Where are the safe havens for investors? ,
“There has been a leak to security on a global scale,” says John Rekenthaler, vice president of research at Morningstar. And security is not where it used to be, namely in the United States.
“Over the past decade,” Rekenthaler continues, “the U.S. has been seen as the safest in global markets, with an investor-friendly attitude and accommodative government; therefore, stock prices have resulted in a premium with higher multiples and higher prices relative to book value.
This perception seems to be reversed. The onset of rate hikes and the arrival of inflation are hurting valuations. The U.S. is probably no longer as good a bargain’ and may be too expensive.”
What is the solution for investors? Where should they go?
What about Canada?
Canada certainly appears to be a haven for bruised investors, with a stock price-to-earnings ratio of 16, “which is a nearly 15-year low compared to the United States,” admits John Rekenthaler.
However, following recent political events, including the February “state of emergency,” Canada could face some headwind, warns Aidan Garrib, head of global macroeconomic strategy and research at Pavilion Global Markets. “I’ve received emails from international clients asking me if Canada is a place we want to be,” he says.
Canada is considered a country where the rule of law prevails, but if even Canada can make you a non-financial entity with the stroke of a pen, that raises questions.”
Where to invest?
Other developed markets have attractive valuations, Rekenthaler points out, including Germany, Sweden and Australia — but not so much the United Kingdom. “If I was given the choice between the United States and some of these countries, I would choose the latter.
These are fully developed markets, very stable politically, non-corrupt and of capitalist tradition. They don’t have as many advanced technologies, they have more government regulation, higher taxes, but the gap between valuations there and in the U.S. seems too big right now. »
Aidan Garrib focuses on a few emerging markets. “Some have been quite resilient recently because they are quite cheap, mainly commodity-producing countries like South Africa, Peru, Chile and Brazil.” But low valuations are certainly not a guarantee in themselves: “You can get Ukrainian stocks at multiples of two,” John Rekenthaler reminds us. Aidan Garrib agrees: “Some markets should be quite resilient, but none will be really safe.”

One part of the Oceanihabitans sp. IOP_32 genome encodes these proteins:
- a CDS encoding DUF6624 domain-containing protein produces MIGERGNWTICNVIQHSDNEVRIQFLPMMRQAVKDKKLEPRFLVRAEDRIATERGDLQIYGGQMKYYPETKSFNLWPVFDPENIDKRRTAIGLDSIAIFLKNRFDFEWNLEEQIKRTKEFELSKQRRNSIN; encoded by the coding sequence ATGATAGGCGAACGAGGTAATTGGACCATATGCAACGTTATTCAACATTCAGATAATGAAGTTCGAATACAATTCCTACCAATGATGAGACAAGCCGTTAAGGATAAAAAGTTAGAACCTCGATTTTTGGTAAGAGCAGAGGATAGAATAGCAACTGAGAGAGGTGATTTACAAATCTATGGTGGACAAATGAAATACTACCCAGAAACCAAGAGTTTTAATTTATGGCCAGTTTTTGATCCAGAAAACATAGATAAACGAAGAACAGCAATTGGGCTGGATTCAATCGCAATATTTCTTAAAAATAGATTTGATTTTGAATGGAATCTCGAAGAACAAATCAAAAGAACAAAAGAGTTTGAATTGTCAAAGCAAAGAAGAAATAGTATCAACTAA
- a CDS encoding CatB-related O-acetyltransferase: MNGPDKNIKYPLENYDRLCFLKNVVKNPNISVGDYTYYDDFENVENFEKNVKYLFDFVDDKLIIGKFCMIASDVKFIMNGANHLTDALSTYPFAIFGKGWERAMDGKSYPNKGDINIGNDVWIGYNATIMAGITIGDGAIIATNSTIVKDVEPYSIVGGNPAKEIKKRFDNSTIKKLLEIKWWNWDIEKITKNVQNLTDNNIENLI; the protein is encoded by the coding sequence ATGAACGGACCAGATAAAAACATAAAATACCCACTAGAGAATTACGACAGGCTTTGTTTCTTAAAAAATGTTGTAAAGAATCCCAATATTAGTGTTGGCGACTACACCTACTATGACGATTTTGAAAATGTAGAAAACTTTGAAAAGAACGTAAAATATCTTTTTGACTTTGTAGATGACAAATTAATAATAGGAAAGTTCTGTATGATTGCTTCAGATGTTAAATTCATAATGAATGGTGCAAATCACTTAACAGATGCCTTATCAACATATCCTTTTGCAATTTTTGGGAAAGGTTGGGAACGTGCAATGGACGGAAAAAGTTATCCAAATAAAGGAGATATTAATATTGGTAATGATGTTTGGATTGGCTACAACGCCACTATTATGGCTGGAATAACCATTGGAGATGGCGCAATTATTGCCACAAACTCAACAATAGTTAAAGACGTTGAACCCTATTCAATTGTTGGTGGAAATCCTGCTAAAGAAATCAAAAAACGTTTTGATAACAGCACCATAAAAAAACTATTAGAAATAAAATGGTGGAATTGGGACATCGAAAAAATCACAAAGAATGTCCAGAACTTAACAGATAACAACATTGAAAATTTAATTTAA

Which sectors make sense? (Where are the safe havens for investors?)
Few sectors receive praise from both analysts. Oil, they agree, offers a good refuge at the moment, its sharp rise initiated since last August having been favored by the Ukrainian conflict. Of course, this industry is destined to take the path of “the carriage and the whip”, recalls John Rekenthaler, although it will certainly not happen in the next 20 years, but “oil looks very good at the moment”, he quickly adds.
Aidan Garrib finds that real estate investment trusts (REITs), utilities and medical care are “good defensive areas and bond substitutes,” he says. If it becomes clear that the Federal Reserve is tightening policy, these pockets of resistance should hold up a little better.” Of course, these are not flawless bets.
Dividend stocks are another area the strategist favors, especially low-volatility dividend ETFs. “These dividend yields become more attractive as bond yields fall,” says Aidan Garrib.
With weakening growth, we will have lower 10-year bond yields and the yield curve will flatten, so we still see defensive stocks improving with dividends that will become more attractive. »
High-tech is certainly not considered a defensive haven at the moment, but, against all odds, Aidan Garrib points to it as the quality sector par excellence, made up of companies with proven track records, ‘fortress’ balance sheets, tons of liquidity, lower debt and greater immunity to inflation.” Investors should keep an eye out: “If the downturn continues, we could see a further rise in big tech companies,” he says. When the deterioration in growth is factored into prices, growth will resume.”
The low end for high-tech “is hard to quantify,” Garrib acknowledges, but it may not be far off considering the NASDAQ has traded in a 23-25 price/earnings range over the past five years. After peaking at 42 in January 2021, it slid to its current zone around 27.
“I can see it going down another 3 or 4 points,” he said. (On Friday, May 6, Bloomberg’s forecast for the NASDAQ price/earnings for the next 12 months is 21 -Editor’s note)
Where are the safe havens for investors?
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